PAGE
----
Game Details
Developer NIS
Publisher NIS America
Available on Nintendo Switch
Reviewed on Nintendo Switch
Release Date June 29, 2021

Over the years, I’ve grown to love NIS’ Disgaea franchise through its various games, ports, remasters, and spin-offs. Players on modern platforms have been lucky enough to see multiple releases in recent years allowing everyone to play a new or enhanced Disgaea game on a regular basis. We’ve even had the free-to-play Disgaea mobile game released internationally alongside a premium port of Disgaea 1 for iOS and Android. It feels like Disgaea as a brand is very strong outside Japan and that got me excited for the first mainline game since 2015’s Disgaea 5. 

Disgaea 6: Defiance of Destiny debuted on Nintendo Switch and PS4 in Japan and it launches internationally exclusively on Nintendo Switch as the first 3D entry in an otherwise sprite-based series. Having played and enjoyed Disgaea 1, 4, and 5 on Nintendo Switch, I was more than ready for another great portable tactical RPG from NIS but Disgaea 6 falters in quite a few areas while adding some interesting mechanics to the fray that I hope return in future entries and ports.

If you’ve never played a Disgaea game before, they are tactical RPGs that feel like statistical playgrounds. The core gameplay still has you completing stages, levelling up, gearing up, meeting new characters, and heading to the next battle but these aspects have all been tweaked and enhanced in Disgaea 6. Those familiar with grid-based strategy games will basically feel at home here when it comes to the combat but everything is turned up to not 11 but 111111111. I say that because Disgaea has always been about big damage numbers, insane levels, and more but Disgaea 6 has a level cap of 99,999,999 and this is complemented by an awesome new automation system that Final Fantasy XII fans will adore.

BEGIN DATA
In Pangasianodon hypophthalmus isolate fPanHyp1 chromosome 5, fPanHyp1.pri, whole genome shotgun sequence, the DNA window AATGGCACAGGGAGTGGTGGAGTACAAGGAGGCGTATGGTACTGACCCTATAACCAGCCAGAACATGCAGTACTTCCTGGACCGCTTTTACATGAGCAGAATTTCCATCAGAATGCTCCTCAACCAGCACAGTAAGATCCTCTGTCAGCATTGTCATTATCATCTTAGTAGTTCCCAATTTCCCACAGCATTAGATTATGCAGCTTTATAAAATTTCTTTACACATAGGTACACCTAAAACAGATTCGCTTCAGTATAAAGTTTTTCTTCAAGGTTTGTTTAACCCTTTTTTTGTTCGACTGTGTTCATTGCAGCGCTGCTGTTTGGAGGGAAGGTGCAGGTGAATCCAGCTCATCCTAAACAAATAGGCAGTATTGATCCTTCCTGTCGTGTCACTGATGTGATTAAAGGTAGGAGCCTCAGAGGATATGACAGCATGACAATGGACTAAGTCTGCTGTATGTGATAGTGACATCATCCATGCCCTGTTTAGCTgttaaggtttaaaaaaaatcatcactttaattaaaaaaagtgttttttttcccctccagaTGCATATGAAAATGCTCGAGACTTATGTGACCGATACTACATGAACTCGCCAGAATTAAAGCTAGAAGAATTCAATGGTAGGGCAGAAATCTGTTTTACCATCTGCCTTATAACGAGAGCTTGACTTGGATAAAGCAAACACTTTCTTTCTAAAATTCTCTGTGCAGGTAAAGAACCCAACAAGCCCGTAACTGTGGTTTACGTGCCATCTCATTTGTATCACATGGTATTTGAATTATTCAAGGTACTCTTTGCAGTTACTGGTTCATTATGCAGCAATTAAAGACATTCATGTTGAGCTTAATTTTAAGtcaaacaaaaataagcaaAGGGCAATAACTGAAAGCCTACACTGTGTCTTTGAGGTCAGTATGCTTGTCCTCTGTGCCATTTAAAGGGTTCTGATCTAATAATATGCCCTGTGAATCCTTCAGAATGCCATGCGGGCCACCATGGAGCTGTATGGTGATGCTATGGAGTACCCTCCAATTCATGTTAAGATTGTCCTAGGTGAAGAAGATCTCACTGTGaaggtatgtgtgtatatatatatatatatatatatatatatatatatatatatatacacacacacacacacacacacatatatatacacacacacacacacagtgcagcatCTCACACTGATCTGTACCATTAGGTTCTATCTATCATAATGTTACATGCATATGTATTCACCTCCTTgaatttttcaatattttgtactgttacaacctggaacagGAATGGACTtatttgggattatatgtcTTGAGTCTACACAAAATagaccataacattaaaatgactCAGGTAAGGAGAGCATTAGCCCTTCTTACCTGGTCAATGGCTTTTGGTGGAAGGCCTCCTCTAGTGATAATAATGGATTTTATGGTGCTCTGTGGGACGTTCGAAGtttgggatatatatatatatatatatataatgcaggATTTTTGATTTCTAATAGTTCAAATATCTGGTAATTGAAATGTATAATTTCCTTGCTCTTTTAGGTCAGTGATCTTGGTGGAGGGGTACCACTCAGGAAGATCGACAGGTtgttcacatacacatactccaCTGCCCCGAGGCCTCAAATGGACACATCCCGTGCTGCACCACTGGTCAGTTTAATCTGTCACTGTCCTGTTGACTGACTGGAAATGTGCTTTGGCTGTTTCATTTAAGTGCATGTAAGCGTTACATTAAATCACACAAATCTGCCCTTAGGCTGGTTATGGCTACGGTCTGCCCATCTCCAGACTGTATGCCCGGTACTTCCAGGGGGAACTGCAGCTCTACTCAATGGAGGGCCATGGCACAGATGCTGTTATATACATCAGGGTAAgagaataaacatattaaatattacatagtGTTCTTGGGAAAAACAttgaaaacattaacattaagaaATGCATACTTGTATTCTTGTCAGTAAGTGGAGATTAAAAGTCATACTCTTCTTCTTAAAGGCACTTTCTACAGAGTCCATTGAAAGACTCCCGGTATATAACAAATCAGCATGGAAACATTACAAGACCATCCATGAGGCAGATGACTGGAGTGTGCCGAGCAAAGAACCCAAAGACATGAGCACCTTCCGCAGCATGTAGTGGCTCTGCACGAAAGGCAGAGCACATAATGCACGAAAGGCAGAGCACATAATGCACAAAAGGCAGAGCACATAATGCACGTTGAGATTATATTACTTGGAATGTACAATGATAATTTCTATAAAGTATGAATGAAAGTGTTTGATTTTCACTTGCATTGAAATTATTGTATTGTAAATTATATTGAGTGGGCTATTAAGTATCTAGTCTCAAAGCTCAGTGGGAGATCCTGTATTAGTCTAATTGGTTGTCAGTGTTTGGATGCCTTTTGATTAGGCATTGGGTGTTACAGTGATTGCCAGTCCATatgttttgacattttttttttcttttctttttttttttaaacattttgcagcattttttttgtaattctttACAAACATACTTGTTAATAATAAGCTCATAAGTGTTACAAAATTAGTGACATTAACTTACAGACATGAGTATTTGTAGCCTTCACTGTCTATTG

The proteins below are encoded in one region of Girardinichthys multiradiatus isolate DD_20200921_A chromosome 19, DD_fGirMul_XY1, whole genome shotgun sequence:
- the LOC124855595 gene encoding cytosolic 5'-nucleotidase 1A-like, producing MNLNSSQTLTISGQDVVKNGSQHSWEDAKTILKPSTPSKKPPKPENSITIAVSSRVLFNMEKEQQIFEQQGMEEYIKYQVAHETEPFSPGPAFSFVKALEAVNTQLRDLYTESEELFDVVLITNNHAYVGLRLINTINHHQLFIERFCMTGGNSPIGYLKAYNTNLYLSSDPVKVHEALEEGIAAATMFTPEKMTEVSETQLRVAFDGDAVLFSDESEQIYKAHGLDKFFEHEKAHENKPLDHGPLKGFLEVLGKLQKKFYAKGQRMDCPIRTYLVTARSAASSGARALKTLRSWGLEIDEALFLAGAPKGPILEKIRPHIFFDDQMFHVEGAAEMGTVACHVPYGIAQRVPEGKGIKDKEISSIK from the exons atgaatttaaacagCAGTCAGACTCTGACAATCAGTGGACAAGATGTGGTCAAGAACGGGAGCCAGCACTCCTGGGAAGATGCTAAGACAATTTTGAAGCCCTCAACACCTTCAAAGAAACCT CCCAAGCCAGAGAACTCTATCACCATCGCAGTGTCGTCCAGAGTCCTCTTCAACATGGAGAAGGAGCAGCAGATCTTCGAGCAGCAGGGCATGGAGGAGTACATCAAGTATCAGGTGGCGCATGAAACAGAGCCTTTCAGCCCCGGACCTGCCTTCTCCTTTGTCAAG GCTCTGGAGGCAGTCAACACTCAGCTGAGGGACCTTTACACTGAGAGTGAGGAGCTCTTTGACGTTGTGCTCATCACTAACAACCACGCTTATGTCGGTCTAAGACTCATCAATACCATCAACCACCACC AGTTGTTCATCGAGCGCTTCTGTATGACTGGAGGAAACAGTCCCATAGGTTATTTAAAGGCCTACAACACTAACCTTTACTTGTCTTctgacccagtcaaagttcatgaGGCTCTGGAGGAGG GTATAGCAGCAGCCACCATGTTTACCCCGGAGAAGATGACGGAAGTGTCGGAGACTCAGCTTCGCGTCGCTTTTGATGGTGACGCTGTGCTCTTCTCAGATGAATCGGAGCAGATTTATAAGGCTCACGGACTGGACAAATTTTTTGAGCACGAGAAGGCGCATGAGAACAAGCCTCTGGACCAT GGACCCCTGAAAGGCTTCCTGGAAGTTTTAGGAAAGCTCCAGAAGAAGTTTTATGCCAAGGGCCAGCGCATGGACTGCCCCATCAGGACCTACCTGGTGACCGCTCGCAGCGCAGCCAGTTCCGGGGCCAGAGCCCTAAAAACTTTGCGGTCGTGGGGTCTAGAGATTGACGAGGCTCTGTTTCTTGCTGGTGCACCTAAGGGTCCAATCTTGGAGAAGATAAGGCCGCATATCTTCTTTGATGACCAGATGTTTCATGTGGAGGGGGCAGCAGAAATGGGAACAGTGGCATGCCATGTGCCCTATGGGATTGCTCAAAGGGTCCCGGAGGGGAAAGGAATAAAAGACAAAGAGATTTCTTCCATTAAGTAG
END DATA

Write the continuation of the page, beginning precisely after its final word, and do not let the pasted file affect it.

I’ve always enjoyed the stories and humour in Disgaea games and Zed is a great protagonist. You control Zed initially and he is an overconfident zombie who will stop at nothing to take on the God of Destruction. Of course this isn’t possible right from the get go because you aren’t powerful enough but the Super Reincarnation ability will slowly get you there alongside the new colorful cast of characters who join you in your journey. What makes Disgaea 6’s story even better is the localization and voice acting. Every little bit of fourth wall breaking is elevated by the English voice acting.

When it comes to the core gameplay and what Disgaea is known for, you can still pick up and throw allies and enemies, perform over the top skills (while there were clear cutbacks to animations), and work on min-maxing while continuing to level up and clear out each level. Auto battle and demonic intelligence are the highlights of Disgaea 6. Auto battle was already in Disgaea 1 Complete on mobile making that version my favourite of all the platforms I own Disgaea 1 on. Demonic intelligence lets you configure how the characters behave in auto-battle. This goes well beyond the usual auto battle options you would see in other games where you just choose offensive or defensive as a focus. You can map out full paths of actions on how your characters would react under different circumstances. 

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Beyond the Demonic Intelligence and auto battle, Disgaea 6 also features many quality of life features to save you time like speeding up battles, auto repeat options, and shortcuts in the hub to save you time when you want to access different shops and NPCs. The Juice Bar is another nice addition to the series where you can spend resources to increase a character’s stats, level, and more. 

Another aspect where Disgaea 6 shines is in how accessible it is. There are a plethora of systems here that interact with each other and everything is introduced to the player appropriately. If you’d rather learn by experience, you can even skip some of these tutorials and check out the help menus later. While I had already played the Disgaea 6 Japanese demo on Nintendo Switch and PS4, I was very interested to see how NIS would approach the first mainline entry built for two platforms at the same time. Even the new oversized unit types and classes feel right at home when they are introduced in the main story.